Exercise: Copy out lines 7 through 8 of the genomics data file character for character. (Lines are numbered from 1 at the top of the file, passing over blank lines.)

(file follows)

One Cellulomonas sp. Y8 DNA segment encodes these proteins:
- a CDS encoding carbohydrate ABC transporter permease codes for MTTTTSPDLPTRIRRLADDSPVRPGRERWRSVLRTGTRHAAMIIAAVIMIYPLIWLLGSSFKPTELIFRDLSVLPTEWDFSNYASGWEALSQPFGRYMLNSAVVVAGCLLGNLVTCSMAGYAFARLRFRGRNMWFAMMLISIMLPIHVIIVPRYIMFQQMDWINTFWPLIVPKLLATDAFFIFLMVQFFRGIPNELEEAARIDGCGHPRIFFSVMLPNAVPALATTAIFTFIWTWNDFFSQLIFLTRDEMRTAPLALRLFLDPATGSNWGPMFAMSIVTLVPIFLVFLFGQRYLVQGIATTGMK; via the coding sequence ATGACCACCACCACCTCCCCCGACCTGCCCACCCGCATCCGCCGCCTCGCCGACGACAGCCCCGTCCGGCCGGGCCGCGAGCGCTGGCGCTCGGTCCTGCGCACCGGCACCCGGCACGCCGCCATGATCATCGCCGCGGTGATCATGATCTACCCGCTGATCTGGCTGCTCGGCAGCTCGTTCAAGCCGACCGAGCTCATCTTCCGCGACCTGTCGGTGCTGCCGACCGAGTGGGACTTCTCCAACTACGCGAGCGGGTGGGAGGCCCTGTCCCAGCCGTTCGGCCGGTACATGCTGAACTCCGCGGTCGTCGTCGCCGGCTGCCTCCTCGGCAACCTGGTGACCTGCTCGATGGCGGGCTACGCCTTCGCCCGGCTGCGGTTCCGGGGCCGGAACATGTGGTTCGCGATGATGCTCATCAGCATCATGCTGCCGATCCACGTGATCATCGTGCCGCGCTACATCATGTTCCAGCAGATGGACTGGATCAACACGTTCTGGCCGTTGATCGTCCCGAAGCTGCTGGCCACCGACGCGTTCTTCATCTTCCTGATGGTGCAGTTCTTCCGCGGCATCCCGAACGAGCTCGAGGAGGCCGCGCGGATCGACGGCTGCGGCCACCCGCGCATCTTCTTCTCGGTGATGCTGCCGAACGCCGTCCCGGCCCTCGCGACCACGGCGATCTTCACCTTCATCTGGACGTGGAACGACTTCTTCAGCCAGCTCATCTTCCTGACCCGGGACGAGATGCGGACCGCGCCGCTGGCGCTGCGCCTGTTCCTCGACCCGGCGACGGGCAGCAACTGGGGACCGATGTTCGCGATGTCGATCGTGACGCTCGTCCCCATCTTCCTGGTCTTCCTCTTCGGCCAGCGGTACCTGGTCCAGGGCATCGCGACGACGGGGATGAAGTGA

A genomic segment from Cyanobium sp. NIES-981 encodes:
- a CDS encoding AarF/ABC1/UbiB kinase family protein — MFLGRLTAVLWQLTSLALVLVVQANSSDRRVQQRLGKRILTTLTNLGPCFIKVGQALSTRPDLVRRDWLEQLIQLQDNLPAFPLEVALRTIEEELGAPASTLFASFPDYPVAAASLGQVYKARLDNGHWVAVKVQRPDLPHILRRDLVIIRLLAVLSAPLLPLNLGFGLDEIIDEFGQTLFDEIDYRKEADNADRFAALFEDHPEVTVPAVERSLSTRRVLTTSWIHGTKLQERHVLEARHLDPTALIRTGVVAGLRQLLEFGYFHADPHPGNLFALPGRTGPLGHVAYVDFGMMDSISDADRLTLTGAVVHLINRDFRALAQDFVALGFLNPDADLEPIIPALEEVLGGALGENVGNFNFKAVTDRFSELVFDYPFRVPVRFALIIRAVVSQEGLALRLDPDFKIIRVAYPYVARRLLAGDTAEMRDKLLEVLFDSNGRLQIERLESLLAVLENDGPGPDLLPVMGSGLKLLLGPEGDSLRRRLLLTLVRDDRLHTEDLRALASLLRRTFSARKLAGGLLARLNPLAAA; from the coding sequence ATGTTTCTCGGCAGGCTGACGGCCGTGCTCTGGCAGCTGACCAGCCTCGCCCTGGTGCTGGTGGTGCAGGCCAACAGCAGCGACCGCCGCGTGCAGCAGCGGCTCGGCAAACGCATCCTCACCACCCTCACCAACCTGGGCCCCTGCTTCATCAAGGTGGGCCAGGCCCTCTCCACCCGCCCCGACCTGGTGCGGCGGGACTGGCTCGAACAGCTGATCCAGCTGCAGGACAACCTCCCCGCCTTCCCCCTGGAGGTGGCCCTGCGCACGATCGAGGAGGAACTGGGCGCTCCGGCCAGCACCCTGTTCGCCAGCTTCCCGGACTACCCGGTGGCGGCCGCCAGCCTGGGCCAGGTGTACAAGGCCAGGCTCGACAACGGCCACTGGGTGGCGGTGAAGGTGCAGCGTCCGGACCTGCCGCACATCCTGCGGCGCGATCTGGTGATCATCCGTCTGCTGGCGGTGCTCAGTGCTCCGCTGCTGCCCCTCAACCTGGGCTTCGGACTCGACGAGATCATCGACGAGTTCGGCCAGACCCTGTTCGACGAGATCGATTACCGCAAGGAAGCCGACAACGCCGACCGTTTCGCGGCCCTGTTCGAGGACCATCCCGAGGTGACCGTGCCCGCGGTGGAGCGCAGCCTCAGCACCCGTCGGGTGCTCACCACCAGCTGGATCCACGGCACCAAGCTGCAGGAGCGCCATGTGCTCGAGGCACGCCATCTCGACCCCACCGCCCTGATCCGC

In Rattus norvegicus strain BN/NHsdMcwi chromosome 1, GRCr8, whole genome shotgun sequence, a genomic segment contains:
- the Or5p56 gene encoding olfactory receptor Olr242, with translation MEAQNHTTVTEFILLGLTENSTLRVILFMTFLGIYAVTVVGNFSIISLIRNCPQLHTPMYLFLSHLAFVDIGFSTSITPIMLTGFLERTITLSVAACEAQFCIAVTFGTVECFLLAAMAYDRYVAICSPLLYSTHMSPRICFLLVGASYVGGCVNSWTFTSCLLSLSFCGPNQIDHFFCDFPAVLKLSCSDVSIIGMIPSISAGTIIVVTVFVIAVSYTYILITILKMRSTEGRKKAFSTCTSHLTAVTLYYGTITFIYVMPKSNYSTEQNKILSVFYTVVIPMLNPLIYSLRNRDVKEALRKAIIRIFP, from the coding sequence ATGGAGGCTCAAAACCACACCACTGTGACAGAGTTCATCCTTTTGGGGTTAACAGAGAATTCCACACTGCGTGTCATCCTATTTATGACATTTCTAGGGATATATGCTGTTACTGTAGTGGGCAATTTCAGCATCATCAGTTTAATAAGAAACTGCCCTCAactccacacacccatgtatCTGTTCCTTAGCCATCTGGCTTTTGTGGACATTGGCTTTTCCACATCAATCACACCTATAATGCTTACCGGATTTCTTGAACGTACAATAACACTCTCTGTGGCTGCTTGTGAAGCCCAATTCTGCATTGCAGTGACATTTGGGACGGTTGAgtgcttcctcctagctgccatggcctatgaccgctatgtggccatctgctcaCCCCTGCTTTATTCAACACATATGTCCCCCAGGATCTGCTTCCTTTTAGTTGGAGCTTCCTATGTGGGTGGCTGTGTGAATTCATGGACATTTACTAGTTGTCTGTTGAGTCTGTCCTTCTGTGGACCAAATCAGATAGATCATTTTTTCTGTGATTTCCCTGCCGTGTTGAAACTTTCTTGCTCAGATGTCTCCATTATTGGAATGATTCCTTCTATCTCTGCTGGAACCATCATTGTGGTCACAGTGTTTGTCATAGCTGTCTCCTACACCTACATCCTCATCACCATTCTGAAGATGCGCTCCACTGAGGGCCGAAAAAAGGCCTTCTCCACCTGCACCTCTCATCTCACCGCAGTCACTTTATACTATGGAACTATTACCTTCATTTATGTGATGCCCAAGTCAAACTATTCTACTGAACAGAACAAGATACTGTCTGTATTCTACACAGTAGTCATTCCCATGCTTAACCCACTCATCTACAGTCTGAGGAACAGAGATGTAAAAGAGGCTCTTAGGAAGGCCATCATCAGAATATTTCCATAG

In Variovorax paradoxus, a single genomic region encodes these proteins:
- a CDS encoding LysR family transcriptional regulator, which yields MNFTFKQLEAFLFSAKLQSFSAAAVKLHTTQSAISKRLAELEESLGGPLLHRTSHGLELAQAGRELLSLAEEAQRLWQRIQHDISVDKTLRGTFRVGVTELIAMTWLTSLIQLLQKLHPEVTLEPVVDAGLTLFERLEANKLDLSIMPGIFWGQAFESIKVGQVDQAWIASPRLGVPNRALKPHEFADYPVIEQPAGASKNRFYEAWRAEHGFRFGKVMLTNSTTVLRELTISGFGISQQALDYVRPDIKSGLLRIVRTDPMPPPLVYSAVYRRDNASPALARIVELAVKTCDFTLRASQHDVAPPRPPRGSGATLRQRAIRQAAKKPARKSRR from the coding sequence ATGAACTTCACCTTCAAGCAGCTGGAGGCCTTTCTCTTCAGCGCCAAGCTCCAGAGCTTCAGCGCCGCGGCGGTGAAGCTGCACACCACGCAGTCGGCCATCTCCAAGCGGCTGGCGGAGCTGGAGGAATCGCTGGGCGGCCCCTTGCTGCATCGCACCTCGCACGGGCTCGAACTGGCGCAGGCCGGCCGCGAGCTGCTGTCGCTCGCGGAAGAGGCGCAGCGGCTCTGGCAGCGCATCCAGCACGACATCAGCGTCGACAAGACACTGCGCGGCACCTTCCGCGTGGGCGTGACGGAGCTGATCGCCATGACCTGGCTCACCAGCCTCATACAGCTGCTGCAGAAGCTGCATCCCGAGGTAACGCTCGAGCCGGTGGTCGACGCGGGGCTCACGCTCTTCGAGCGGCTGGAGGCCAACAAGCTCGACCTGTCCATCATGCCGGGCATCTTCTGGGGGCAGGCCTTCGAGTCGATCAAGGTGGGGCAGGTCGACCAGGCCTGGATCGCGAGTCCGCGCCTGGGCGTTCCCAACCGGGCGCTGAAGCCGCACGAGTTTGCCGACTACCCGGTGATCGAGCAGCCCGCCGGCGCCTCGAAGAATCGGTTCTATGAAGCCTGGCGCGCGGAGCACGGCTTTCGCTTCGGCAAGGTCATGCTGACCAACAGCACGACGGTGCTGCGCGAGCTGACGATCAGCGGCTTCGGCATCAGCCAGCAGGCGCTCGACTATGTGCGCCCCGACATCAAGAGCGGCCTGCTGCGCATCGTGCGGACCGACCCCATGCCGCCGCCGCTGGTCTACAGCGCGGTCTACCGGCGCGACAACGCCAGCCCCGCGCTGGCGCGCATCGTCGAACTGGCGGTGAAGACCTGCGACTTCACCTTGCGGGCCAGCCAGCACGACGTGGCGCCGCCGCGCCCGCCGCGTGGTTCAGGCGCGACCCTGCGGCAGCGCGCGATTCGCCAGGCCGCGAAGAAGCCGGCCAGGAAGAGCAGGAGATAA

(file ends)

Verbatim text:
In Variovorax paradoxus, a single genomic region encodes these proteins:
- a CDS encoding LysR family transcriptional regulator, which yields MNFTFKQLEAFLFSAKLQSFSAAAVKLHTTQSAISKRLAELEESLGGPLLHRTSHGLELAQAGRELLSLAEEAQRLWQRIQHDISVDKTLRGTFRVGVTELIAMTWLTSLIQLLQKLHPEVTLEPVVDAGLTLFERLEANKLDLSIMPGIFWGQAFESIKVGQVDQAWIASPRLGVPNRALKPHEFADYPVIEQPAGASKNRFYEAWRAEHGFRFGKVMLTNSTTVLRELTISGFGISQQALDYVRPDIKSGLLRIVRTDPMPPPLVYSAVYRRDNASPALARIVELAVKTCDFTLRASQHDVAPPRPPRGSGATLRQRAIRQAAKKPARKSRR from the coding sequence ATGAACTTCACCTTCAAGCAGCTGGAGGCCTTTCTCTTCAGCGCCAAGCTCCAGAGCTTCAGCGCCGCGGCGGTGAAGCTGCACACCACGCAGTCGGCCATCTCCAAGCGGCTGGCGGAGCTGGAGGAATCGCTGGGCGGCCCCTTGCTGCATCGCACCTCGCACGGGCTCGAACTGGCGCAGGCCGGCCGCGAGCTGCTGTCGCTCGCGGAAGAGGCGCAGCGGCTCTGGCAGCGCATCCAGCACGACATCAGCGTCGACAAGACACTGCGCGGCACCTTCCGCGTGGGCGTGACGGAGCTGATCGCCATGACCTGGCTCACCAGCCTCATACAGCTGCTGCAGAAGCTGCATCCCGAGGTAACGCTCGAGCCGGTGGTCGACGCGGGGCTCACGCTCTTCGAGCGGCTGGAGGCCAACAAGCTCGACCTGTCCATCATGCCGGGCATCTTCTGGGGGCAGGCCTTCGAGTCGATCAAGGTGGGGCAGGTCGACCAGGCCTGGATCGCGAGTCCGCGCCTGGGCGTTCCCAACCGGGCGCTGAAGCCGCACGAGTTTGCCGACTACCCGGTGATCGAGCAGCCCGCCGGCGCCTCGAAGAATCGGTTCTATGAAGCCTGGCGCGCGGAGCACGGCTTTCGCTTCGGCAAGGTCATGCTGACCAACAGCACGACGGTGCTGCGCGAGCTGACGATCAGCGGCTTCGGCATCAGCCAGCAGGCGCTCGACTATGTGCGCCCCGACATCAAGAGCGGCCTGCTGCGCATCGTGCGGACCGACCCCATGCCGCCGCCGCTGGTCTACAGCGCGGTCTACCGGCGCGACAACGCCAGCCCCGCGCTGGCGCGCATCGTCGAACTGGCGGTGAAGACCTGCGACTTCACCTTGCGGGCCAGCCAGCACGACGTGGCGCCGCCGCGCCCGCCGCGTGGTTCAGGCGCGACCCTGCGGCAGCGCGCGATTCGCCAGGCCGCGAAGAAGCCGGCCAGGAAGAGCAGGAGATAA